The House of the Devil

Where The House of the Devil gets it right, it gets it really right. From the opening credits to the music to the general style of it, if you didn’t know any better, you could easily be fooled into thinking this was a film from the late 70s or early 80s as opposed to 2009.

College student Samantha Hughes (Jocelin Donahue) has found the perfect apartment near campus to get away from her slob of a roommate who’s always having sex with whomever (it’s implied in one brief scene with her that it’s more than one person). The landlady has a good feeling about Samantha and offers to waive the security deposit and just needs the first month’s rent. The problem is Samantha can’t afford it, so she answers an ad for a baby-sitter for the Ulmans (Tom Noonan and Mary Woronov). Mr. Ulman seems a bit strange, but Samantha needs the money and takes the job, against the wishes of her best friend, Megan (Greta Gerwig). When she arrives at the house, Mr. Ulman informs Samantha that he lied and the position isn’t to watch their child, but rather Mrs. Ulman’s mother. Although initially suspicious, Samantha still agrees to stay after Mr. Ulman agrees to pay her four hundred dollars for the night.

As I said at the beginning, when the film gets it right, it really gets it right. Director Ti West proves that he’s an absolute master of the slow-burn suspense-build. Nothing really happens throughout most of the movie, but West does such a great job of slowly building up to things and Donahue is great at conveying her fear and uncertainty at being in this old, large house that I was on the edge of my seat the entire time. This film works perfectly, both as a throwback to classic horror films and as a horror film that can stand on its own.

Unfortunately, when the film reaches the climax, things get a little shaky. As far as direction goes, it’s handled great. Effectively creepy with incredible visuals. But the logic of the characters just makes no sense from what we’ve seen of them up to this point. The villains of this movie are devil-worshippers, I don’t think I’m giving away anything by saying that. But some of the logic they use just seems inconsistent and wonky at best, to the point that I found myself sitting there thinking, “wait a minute…why would they even DO that?” during scenes where I should have been thinking, “ohshitohshitohshitohshit!” Their behavior completely took me out of the flow of the movie and broke the momentum that West had spent all this time building up. And the movie doesn’t hinge on the villains behaving like morons, so with just some rewriting, this could have easily been fixed.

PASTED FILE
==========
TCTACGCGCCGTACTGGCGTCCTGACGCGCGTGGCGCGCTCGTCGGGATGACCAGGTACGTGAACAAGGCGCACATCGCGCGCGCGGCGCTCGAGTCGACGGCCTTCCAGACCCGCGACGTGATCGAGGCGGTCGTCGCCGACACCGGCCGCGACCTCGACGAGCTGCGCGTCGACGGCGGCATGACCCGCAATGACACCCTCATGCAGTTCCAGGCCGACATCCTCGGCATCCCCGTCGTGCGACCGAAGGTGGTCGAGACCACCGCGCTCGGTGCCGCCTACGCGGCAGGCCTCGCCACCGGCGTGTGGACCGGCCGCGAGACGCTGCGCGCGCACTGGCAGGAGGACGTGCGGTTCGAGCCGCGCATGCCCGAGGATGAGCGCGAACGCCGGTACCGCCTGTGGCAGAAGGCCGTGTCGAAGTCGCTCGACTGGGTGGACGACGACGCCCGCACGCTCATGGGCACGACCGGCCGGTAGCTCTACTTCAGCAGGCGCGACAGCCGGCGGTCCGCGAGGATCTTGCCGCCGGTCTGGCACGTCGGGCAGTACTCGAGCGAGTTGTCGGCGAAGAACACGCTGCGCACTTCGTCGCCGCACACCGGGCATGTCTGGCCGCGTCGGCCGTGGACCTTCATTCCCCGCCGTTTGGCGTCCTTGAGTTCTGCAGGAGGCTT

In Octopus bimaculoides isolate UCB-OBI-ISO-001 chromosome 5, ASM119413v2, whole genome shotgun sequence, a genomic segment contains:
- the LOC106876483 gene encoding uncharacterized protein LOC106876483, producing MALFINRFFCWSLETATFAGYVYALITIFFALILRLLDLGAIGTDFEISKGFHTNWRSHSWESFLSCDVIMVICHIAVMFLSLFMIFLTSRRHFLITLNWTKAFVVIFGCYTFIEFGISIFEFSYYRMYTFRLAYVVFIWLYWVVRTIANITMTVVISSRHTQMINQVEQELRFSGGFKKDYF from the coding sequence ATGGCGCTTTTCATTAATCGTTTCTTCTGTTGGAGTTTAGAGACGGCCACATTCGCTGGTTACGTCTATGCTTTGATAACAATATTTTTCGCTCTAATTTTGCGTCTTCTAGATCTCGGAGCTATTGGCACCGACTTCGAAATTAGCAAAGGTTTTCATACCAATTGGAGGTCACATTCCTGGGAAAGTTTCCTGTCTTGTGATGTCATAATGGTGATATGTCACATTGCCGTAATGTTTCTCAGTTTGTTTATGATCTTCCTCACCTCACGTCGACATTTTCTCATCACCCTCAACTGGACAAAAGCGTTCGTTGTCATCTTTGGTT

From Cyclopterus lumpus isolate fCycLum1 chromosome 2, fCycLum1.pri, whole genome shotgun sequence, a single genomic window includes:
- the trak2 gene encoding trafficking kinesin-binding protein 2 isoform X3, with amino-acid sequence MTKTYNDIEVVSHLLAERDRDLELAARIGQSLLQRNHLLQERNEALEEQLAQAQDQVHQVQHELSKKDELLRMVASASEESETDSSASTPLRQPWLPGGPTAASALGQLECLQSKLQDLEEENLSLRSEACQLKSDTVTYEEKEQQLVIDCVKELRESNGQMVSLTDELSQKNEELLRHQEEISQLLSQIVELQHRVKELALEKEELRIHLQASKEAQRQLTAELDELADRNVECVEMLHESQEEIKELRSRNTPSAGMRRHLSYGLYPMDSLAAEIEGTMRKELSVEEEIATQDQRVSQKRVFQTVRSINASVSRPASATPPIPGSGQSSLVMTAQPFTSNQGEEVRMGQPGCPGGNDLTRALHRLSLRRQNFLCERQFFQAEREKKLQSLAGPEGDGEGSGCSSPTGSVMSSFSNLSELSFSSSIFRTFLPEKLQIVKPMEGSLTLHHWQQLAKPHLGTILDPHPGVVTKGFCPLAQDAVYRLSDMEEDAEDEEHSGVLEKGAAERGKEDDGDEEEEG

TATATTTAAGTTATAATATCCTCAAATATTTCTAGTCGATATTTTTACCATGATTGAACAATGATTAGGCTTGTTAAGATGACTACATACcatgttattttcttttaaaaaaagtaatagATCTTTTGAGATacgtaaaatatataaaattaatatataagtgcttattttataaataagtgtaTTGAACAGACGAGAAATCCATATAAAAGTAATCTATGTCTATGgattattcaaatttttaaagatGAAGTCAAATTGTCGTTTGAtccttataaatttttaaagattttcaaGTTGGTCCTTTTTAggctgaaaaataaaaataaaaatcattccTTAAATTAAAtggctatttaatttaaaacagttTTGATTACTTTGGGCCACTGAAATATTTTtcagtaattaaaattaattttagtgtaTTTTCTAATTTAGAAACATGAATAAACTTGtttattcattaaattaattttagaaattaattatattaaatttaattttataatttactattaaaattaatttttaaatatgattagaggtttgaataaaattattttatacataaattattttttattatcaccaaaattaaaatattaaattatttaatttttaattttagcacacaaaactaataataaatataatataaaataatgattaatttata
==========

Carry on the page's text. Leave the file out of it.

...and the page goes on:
If you’re going to watch this movie, and if you’re a fan of classic horror I recommend you do, then just be warned. Don’t think about the logical holes of the villains, because it will rob you of the scares to be had in the climax.

X-Men: First Class Review

I’d be lying if I said I wasn’t dreading this film. Ever since news of it first broke, it seemed 20th Century Fox just didn’t really put the proper effort into planning this. Depending on who in the production you talk to, First Class is either a prequel or a reboot. No one seems to really know. And there are logistical problems in both.

A reboot would be fine—but if you’re going to do a reboot, why not use the five of the original X-Men instead of only one? And if it’s a prequel, then why set it in the 60s, which sets up logical inconsistencies with the existing films? Why not just set it ten years or so before the events of X-Men, with Cyclops, Jean, Storm and Beast as the original team (which is what we’re led to believe was the first class in the original three films).